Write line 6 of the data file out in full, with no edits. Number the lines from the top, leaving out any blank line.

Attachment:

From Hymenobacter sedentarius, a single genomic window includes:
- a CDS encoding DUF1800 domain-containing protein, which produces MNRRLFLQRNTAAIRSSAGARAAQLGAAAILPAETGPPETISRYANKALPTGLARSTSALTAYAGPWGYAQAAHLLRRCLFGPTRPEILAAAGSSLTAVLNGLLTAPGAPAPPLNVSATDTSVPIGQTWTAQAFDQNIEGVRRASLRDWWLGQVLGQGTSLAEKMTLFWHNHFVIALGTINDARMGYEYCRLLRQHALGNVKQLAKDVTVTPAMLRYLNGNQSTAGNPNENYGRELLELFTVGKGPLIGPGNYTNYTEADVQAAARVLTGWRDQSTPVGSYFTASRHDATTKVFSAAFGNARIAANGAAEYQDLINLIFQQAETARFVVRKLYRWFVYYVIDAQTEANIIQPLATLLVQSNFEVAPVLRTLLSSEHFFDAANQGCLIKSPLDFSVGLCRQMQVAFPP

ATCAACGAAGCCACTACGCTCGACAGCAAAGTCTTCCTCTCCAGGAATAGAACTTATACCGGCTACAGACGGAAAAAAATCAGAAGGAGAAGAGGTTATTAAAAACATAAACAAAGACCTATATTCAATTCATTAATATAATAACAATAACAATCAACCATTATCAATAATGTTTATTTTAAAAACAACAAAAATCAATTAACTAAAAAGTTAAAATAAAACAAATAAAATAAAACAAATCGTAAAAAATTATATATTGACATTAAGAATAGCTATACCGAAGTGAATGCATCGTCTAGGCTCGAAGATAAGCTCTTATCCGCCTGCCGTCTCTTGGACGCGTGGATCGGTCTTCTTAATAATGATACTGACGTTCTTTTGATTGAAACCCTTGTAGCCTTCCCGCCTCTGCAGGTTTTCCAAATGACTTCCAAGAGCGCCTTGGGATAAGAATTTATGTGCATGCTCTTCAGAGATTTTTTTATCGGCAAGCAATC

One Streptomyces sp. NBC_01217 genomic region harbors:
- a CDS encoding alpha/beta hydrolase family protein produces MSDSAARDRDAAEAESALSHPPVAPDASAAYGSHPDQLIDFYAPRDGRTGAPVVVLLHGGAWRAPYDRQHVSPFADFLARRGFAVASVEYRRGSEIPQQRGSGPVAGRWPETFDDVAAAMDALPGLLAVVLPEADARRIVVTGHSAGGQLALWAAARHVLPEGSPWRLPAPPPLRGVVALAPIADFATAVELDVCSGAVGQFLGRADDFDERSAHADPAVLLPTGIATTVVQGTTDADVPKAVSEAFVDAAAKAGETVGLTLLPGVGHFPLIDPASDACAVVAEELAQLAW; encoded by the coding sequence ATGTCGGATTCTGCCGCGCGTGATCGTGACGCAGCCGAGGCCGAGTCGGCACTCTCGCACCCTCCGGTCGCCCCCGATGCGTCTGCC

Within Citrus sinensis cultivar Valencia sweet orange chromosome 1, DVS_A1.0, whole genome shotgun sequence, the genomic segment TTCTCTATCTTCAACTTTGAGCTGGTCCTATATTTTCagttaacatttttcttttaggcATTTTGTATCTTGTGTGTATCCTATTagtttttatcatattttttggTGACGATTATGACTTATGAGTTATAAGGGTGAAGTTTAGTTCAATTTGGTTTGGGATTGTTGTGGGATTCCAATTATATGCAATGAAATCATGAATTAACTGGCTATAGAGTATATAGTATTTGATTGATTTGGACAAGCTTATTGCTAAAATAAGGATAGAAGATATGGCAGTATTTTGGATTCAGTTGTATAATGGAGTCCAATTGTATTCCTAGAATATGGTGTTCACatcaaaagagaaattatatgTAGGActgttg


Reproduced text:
Within Citrus sinensis cultivar Valencia sweet orange chromosome 1, DVS_A1.0, whole genome shotgun sequence, the genomic segment TTCTCTATCTTCAACTTTGAGCTGGTCCTATATTTTCagttaacatttttcttttaggcATTTTGTATCTTGTGTGTATCCTATTagtttttatcatattttttggTGACGATTATGACTTATGAGTTATAAGGGTGAAGTTTAGTTCAATTTGGTTTGGGATTGTTGTGGGATTCCAATTATATGCAATGAAATCATGAATTAACTGGCTATAGAGTATATAGTATTTGATTGATTTGGACAAGCTTATTGCTAAAATAAGGATAGAAGATATGGCAGTATTTTGGATTCAGTTGTATAATGGAGTCCAATTGTATTCCTAGAATATGGTGTTCACatcaaaagagaaattatatgTAGGActgttg